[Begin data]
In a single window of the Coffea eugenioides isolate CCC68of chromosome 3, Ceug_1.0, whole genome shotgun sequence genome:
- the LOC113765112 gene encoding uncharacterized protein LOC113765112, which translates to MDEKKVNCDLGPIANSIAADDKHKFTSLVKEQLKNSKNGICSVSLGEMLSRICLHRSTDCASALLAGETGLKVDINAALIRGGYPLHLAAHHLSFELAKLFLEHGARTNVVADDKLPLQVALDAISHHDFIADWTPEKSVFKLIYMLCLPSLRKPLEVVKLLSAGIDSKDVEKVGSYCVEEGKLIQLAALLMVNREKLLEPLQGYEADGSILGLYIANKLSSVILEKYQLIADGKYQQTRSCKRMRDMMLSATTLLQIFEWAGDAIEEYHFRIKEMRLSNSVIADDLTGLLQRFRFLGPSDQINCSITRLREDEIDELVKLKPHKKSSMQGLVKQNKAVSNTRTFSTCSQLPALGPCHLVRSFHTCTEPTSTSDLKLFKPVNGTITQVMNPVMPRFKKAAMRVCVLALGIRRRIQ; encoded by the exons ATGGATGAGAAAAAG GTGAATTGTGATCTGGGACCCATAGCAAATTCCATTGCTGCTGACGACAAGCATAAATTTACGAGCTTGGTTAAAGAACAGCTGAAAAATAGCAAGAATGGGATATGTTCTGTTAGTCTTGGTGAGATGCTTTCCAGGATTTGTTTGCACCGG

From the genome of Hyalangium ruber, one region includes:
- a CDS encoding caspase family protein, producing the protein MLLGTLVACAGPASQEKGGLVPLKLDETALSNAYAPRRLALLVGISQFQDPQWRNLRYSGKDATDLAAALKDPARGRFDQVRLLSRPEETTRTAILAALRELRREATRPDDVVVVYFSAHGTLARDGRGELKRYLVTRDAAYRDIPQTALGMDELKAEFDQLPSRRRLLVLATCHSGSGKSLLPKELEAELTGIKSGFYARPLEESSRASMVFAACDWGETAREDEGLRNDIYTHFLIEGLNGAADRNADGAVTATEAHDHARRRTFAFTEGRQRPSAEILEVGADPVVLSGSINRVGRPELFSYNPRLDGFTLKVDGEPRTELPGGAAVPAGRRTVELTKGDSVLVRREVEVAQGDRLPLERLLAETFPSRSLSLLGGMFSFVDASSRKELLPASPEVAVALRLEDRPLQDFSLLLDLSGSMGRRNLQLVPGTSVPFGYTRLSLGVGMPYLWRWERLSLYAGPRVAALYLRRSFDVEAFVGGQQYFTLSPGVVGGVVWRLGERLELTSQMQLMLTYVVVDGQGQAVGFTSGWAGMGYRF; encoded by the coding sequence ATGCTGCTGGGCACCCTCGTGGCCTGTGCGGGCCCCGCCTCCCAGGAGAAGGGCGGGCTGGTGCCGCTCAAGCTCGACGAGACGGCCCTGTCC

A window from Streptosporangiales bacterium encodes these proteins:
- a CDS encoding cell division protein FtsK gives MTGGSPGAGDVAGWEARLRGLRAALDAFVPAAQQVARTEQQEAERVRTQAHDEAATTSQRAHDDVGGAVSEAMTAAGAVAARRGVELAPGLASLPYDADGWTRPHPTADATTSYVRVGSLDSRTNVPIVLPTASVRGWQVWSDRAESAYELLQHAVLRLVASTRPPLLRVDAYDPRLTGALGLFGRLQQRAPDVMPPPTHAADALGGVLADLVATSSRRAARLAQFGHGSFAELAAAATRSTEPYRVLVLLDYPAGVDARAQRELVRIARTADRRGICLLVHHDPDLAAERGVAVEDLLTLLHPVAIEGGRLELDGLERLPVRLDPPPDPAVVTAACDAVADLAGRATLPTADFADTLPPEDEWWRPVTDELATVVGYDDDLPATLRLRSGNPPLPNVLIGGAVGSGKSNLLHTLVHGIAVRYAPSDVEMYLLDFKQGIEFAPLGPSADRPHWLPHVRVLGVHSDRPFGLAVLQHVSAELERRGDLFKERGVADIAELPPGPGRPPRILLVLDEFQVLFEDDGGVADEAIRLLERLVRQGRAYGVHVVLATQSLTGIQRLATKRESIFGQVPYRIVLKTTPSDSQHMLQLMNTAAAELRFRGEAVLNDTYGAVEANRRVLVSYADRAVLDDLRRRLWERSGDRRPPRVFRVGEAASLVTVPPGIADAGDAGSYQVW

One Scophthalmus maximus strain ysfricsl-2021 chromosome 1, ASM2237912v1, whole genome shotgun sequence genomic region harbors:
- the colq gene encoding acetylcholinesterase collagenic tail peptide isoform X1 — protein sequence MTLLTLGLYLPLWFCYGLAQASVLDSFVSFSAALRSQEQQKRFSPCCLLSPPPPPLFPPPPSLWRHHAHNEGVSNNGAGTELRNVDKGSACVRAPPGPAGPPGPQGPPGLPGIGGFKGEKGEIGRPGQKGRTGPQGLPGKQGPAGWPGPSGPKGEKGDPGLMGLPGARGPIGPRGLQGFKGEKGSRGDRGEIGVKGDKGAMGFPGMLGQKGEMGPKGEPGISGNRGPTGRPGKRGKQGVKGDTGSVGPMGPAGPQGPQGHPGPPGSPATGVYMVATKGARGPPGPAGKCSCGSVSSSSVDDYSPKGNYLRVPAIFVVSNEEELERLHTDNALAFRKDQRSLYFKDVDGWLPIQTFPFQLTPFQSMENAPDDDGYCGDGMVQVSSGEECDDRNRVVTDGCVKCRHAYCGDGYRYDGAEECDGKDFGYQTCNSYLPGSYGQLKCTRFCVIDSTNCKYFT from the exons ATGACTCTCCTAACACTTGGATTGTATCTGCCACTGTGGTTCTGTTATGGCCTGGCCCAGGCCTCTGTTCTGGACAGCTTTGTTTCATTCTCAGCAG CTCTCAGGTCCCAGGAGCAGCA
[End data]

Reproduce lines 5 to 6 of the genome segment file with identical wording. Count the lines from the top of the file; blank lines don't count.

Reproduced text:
A window from Streptosporangiales bacterium encodes these proteins:
- a CDS encoding cell division protein FtsK gives MTGGSPGAGDVAGWEARLRGLRAALDAFVPAAQQVARTEQQEAERVRTQAHDEAATTSQRAHDDVGGAVSEAMTAAGAVAARRGVELAPGLASLPYDADGWTRPHPTADATTSYVRVGSLDSRTNVPIVLPTASVRGWQVWSDRAESAYELLQHAVLRLVASTRPPLLRVDAYDPRLTGALGLFGRLQQRAPDVMPPPTHAADALGGVLADLVATSSRRAARLAQFGHGSFAELAAAATRSTEPYRVLVLLDYPAGVDARAQRELVRIARTADRRGICLLVHHDPDLAAERGVAVEDLLTLLHPVAIEGGRLELDGLERLPVRLDPPPDPAVVTAACDAVADLAGRATLPTADFADTLPPEDEWWRPVTDELATVVGYDDDLPATLRLRSGNPPLPNVLIGGAVGSGKSNLLHTLVHGIAVRYAPSDVEMYLLDFKQGIEFAPLGPSADRPHWLPHVRVLGVHSDRPFGLAVLQHVSAELERRGDLFKERGVADIAELPPGPGRPPRILLVLDEFQVLFEDDGGVADEAIRLLERLVRQGRAYGVHVVLATQSLTGIQRLATKRESIFGQVPYRIVLKTTPSDSQHMLQLMNTAAAELRFRGEAVLNDTYGAVEANRRVLVSYADRAVLDDLRRRLWERSGDRRPPRVFRVGEAASLVTVPPGIADAGDAGSYQVW